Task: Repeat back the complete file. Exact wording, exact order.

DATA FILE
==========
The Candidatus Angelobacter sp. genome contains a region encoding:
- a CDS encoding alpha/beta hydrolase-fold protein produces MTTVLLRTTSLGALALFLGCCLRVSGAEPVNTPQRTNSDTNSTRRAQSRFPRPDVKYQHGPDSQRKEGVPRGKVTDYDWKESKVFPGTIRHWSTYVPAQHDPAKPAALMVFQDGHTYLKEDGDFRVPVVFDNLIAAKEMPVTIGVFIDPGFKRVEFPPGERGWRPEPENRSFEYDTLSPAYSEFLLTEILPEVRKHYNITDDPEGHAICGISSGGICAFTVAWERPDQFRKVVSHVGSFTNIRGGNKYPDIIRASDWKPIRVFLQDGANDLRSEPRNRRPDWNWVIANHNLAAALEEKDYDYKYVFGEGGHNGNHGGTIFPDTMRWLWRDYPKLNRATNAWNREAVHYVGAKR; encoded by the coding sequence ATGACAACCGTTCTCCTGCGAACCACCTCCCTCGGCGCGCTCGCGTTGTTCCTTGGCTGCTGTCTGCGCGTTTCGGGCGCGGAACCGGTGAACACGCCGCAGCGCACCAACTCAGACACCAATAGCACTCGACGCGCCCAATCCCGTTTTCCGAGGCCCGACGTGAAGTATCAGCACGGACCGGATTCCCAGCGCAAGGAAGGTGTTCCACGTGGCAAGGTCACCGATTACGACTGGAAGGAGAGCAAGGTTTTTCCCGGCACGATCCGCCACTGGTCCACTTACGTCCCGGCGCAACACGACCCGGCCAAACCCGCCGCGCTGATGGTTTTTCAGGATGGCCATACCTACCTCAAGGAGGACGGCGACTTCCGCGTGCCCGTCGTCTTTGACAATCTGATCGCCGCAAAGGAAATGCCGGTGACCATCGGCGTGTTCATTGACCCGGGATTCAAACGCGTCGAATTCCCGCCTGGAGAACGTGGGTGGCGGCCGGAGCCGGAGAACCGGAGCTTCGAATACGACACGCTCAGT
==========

The Candidatus Angelobacter sp. genome contains a region encoding:
- a CDS encoding alpha/beta hydrolase-fold protein produces MTTVLLRTTSLGALALFLGCCLRVSGAEPVNTPQRTNSDTNSTRRAQSRFPRPDVKYQHGPDSQRKEGVPRGKVTDYDWKESKVFPGTIRHWSTYVPAQHDPAKPAALMVFQDGHTYLKEDGDFRVPVVFDNLIAAKEMPVTIGVFIDPGFKRVEFPPGERGWRPEPENRSFEYDTLSPAYSEFLLTEILPEVRKHYNITDDPEGHAICGISSGGICAFTVAWERPDQFRKVVSHVGSFTNIRGGNKYPDIIRASDWKPIRVFLQDGANDLRSEPRNRRPDWNWVIANHNLAAALEEKDYDYKYVFGEGGHNGNHGGTIFPDTMRWLWRDYPKLNRATNAWNREAVHYVGAKR; encoded by the coding sequence ATGACAACCGTTCTCCTGCGAACCACCTCCCTCGGCGCGCTCGCGTTGTTCCTTGGCTGCTGTCTGCGCGTTTCGGGCGCGGAACCGGTGAACACGCCGCAGCGCACCAACTCAGACACCAATAGCACTCGACGCGCCCAATCCCGTTTTCCGAGGCCCGACGTGAAGTATCAGCACGGACCGGATTCCCAGCGCAAGGAAGGTGTTCCACGTGGCAAGGTCACCGATTACGACTGGAAGGAGAGCAAGGTTTTTCCCGGCACGATCCGCCACTGGTCCACTTACGTCCCGGCGCAACACGACCCGGCCAAACCCGCCGCGCTGATGGTTTTTCAGGATGGCCATACCTACCTCAAGGAGGACGGCGACTTCCGCGTGCCCGTCGTCTTTGACAATCTGATCGCCGCAAAGGAAATGCCGGTGACCATCGGCGTGTTCATTGACCCGGGATTCAAACGCGTCGAATTCCCGCCTGGAGAACGTGGGTGGCGGCCGGAGCCGGAGAACCGGAGCTTCGAATACGACACGCTCAGT